In 2000, the US Surgeon General referred to a ‘silent epidemic’ of oral and dental diseases, and stressed the importance of oral health as being essential for general health and well-being [84
]. In 2007, the WHO Executive Board acknowledged the intrinsic link between oral health, general health and quality of life [85
]. A recent editorial in The Lancet
stated that ‘oral health is a neglected area of global health’ and indicated that promoting and improving oral health should be part of the routine business of healthcare policymakers and clinicians [86
]. Because poor oral health primarily affects morbidity rather than mortality, policymakers and governments have unfortunately tended to view oral diseases as less important than more life-threatening diseases. However, oral diseases are highly prevalent and are associated with significant morbidity: dental caries is one of the most prevalent diseases worldwide, severe periodontitis typically affects up to 15% of most adult populations, oral cancer is the eighth most common cancer worldwide, and approximately half of people who are HIV positive have oral fungal, bacterial or viral infections [86
The management of diabetes is complex and the prevention of cardiovascular and microvascular disease, through early detection and management of complications, are key components. Lifestyle intervention, education, self-management and self-monitoring are particularly important, in addition to treatments to reduce blood glucose, blood pressure and lipids [87
]. Similar to diabetes, current treatment philosophies for periodontitis strongly emphasise self-management through patient education. A supportive and facilitative approach by the dental team is essential, but there must be a clear understanding that patient-performed plaque control is the vehicle by which to control the inflammation which drives periodontal tissue destruction. Structured education programmes are effective in the management of diabetes [88
], and similar programmes are being developed for the management of periodontitis [91
]. These education programmes all emphasise the importance of engaging with the patient and ensuring that patients develop self-efficacy in managing their disease as the means to effect the lifelong behavioural changes that are required for the successful management of both conditions. The importance of self-efficacy in the control of diabetes and oral hygiene has been demonstrated in a population of diabetic individuals in Finland. Those individuals with better tooth-brushing self-efficacy had lower plaque scores (as might be expected) and lower HbA1c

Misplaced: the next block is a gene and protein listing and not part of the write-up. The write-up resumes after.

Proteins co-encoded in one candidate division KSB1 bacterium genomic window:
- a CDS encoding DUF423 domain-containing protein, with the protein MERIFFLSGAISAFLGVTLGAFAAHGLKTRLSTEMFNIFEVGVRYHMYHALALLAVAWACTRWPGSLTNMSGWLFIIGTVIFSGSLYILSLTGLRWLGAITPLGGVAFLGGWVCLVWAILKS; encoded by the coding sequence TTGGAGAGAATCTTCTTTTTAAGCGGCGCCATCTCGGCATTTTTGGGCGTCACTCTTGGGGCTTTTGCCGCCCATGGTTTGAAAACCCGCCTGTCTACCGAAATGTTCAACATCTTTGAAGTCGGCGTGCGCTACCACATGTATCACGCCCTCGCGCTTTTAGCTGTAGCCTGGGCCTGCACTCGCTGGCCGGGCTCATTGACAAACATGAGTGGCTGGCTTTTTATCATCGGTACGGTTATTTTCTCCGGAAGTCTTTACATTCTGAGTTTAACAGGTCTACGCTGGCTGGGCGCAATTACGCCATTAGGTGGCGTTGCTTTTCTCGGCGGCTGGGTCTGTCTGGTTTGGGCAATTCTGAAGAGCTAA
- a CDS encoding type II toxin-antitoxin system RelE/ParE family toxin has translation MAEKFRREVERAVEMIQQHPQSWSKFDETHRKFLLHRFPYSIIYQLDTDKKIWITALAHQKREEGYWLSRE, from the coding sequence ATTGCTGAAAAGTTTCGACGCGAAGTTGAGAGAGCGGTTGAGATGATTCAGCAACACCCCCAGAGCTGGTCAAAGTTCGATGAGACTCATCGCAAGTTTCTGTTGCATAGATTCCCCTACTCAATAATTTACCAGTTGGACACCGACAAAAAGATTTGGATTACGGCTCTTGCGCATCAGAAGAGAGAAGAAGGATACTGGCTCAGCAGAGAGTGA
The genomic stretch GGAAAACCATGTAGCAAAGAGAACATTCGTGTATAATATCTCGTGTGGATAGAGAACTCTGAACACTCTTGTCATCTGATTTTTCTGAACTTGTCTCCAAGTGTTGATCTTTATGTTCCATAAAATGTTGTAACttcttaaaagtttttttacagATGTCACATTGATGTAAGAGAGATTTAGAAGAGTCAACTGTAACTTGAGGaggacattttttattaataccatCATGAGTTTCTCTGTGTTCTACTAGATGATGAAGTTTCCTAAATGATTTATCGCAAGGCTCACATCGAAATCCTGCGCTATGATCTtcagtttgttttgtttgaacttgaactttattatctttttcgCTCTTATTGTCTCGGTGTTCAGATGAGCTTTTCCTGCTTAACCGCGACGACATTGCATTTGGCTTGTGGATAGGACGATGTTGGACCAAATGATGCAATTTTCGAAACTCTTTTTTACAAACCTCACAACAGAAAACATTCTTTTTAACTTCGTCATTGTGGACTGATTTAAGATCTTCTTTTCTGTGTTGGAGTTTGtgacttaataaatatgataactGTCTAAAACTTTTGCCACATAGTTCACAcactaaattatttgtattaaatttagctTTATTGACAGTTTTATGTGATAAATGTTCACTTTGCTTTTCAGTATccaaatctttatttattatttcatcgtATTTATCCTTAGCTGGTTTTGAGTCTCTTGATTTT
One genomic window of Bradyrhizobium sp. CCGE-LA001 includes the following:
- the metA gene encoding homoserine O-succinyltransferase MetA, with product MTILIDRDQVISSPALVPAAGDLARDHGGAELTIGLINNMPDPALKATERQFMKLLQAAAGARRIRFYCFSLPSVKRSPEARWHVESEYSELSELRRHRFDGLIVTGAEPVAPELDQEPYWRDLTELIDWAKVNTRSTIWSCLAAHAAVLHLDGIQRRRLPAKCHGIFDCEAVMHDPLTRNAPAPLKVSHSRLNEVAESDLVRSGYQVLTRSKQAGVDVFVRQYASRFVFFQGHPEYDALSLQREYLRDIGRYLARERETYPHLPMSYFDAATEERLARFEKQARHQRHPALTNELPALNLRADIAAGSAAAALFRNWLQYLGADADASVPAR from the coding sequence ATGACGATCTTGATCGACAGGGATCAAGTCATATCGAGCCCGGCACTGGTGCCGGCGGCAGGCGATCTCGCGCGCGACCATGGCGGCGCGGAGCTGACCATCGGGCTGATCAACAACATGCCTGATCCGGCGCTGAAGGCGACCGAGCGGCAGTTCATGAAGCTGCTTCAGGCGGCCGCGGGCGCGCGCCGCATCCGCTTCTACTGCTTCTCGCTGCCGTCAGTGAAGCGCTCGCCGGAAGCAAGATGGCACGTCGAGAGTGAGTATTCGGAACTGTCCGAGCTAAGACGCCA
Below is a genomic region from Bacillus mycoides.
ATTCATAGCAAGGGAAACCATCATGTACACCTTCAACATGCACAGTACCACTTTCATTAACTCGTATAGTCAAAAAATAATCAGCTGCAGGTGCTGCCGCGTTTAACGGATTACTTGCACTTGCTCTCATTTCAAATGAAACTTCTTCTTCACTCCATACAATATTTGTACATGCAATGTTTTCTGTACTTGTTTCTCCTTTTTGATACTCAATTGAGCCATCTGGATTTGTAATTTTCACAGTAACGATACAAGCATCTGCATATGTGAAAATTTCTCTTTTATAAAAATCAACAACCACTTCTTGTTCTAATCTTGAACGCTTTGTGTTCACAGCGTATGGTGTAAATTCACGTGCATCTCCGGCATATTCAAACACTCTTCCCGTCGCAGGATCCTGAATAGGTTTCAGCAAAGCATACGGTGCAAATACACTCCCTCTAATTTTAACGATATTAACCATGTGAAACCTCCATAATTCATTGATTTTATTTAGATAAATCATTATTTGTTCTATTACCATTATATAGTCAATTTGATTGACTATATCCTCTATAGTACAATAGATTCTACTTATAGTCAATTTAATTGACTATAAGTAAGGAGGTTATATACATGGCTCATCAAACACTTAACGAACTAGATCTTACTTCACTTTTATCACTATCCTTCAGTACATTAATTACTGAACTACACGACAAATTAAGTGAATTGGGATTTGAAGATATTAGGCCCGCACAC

levels compared with those who had poorer self-efficacy [93
]. Furthermore, diabetic participants who managed their gingivitis successfully also tended to report better glycaemic control and had lower mean HbA1c
1.5%) compared with participants who did not manage their gingivitis effectively (9.0
]. These studies suggest that there are common determinants for both dental and diabetes self-care that could be exploited for improved management of both conditions.
There is, therefore, a cogent argument for involving the dental team in the management of diabetes. Indeed, the dental team is well placed to screen patients for diabetes by virtue of the fact that many people visit their dentist regularly (e.g. every 6 months, often more frequently than they visit their medical practitioner), and the intra-oral findings may raise suspicion of undiagnosed diabetes. The dental team (particularly dental hygienists) are very adept and experienced in instituting behavioural changes in their patients, and may represent an untapped source of support for medical colleagues in this role.